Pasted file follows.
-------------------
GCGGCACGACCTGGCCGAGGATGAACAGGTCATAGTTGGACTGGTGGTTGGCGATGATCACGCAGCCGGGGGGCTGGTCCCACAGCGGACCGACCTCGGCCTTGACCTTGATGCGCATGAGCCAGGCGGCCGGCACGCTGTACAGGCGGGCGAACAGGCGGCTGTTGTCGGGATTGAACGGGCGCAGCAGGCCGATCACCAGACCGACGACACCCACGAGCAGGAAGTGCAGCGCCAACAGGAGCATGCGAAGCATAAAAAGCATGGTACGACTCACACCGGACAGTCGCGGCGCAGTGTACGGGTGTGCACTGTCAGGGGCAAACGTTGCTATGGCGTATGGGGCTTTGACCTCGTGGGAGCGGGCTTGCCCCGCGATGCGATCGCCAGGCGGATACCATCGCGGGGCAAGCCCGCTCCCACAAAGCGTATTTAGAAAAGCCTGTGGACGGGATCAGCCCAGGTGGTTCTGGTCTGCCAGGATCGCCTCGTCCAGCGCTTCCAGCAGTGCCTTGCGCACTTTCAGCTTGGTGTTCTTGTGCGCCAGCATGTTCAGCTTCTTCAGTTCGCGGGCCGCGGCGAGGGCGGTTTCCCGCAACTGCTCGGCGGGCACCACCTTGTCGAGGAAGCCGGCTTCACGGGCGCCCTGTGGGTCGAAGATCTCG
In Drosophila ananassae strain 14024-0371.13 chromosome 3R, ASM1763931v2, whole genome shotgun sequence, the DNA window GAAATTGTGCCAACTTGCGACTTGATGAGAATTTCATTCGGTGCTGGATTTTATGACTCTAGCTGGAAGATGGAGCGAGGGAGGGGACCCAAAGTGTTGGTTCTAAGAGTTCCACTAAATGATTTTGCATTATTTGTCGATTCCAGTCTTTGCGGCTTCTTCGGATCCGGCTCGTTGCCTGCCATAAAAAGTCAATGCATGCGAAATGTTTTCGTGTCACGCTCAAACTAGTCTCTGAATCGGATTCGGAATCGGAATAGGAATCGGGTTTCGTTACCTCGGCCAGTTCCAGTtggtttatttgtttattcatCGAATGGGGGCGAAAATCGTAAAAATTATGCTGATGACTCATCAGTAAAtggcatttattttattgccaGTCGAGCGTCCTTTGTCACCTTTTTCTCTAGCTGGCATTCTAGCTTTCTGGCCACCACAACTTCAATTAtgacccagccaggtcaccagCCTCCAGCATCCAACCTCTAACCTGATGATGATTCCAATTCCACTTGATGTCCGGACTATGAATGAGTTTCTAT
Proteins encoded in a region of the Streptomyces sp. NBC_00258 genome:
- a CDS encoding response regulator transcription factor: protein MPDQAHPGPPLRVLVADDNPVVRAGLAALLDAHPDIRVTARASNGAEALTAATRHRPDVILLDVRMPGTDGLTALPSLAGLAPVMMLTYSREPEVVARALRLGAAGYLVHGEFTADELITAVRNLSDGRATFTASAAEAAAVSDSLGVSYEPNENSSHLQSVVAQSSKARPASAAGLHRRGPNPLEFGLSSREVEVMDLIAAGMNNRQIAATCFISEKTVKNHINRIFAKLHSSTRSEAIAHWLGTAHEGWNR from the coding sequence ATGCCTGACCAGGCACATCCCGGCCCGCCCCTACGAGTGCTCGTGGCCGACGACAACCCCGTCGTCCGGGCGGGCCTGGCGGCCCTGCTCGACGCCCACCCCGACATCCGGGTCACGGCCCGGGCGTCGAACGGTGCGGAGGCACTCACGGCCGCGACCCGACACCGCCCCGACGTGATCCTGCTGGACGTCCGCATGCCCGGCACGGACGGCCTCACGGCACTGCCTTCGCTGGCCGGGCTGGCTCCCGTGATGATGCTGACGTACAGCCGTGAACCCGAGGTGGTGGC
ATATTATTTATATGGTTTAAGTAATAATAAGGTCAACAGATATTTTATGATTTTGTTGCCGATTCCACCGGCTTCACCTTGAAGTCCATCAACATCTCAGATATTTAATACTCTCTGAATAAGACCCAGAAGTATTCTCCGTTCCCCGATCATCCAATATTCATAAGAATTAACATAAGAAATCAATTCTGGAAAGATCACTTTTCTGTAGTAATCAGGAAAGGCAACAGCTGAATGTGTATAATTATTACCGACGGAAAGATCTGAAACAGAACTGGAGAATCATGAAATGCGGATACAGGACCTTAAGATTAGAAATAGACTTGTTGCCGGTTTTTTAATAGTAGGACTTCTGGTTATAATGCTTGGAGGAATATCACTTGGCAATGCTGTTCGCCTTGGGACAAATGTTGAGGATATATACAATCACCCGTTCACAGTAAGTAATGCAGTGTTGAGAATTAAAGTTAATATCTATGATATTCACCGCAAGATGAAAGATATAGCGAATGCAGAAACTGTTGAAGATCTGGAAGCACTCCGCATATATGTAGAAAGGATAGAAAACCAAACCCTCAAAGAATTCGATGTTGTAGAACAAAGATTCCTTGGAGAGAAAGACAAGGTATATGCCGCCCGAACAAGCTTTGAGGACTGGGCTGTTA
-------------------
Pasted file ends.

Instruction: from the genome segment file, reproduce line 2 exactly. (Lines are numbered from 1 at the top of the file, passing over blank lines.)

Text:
In Drosophila ananassae strain 14024-0371.13 chromosome 3R, ASM1763931v2, whole genome shotgun sequence, the DNA window GAAATTGTGCCAACTTGCGACTTGATGAGAATTTCATTCGGTGCTGGATTTTATGACTCTAGCTGGAAGATGGAGCGAGGGAGGGGACCCAAAGTGTTGGTTCTAAGAGTTCCACTAAATGATTTTGCATTATTTGTCGATTCCAGTCTTTGCGGCTTCTTCGGATCCGGCTCGTTGCCTGCCATAAAAAGTCAATGCATGCGAAATGTTTTCGTGTCACGCTCAAACTAGTCTCTGAATCGGATTCGGAATCGGAATAGGAATCGGGTTTCGTTACCTCGGCCAGTTCCAGTtggtttatttgtttattcatCGAATGGGGGCGAAAATCGTAAAAATTATGCTGATGACTCATCAGTAAAtggcatttattttattgccaGTCGAGCGTCCTTTGTCACCTTTTTCTCTAGCTGGCATTCTAGCTTTCTGGCCACCACAACTTCAATTAtgacccagccaggtcaccagCCTCCAGCATCCAACCTCTAACCTGATGATGATTCCAATTCCACTTGATGTCCGGACTATGAATGAGTTTCTAT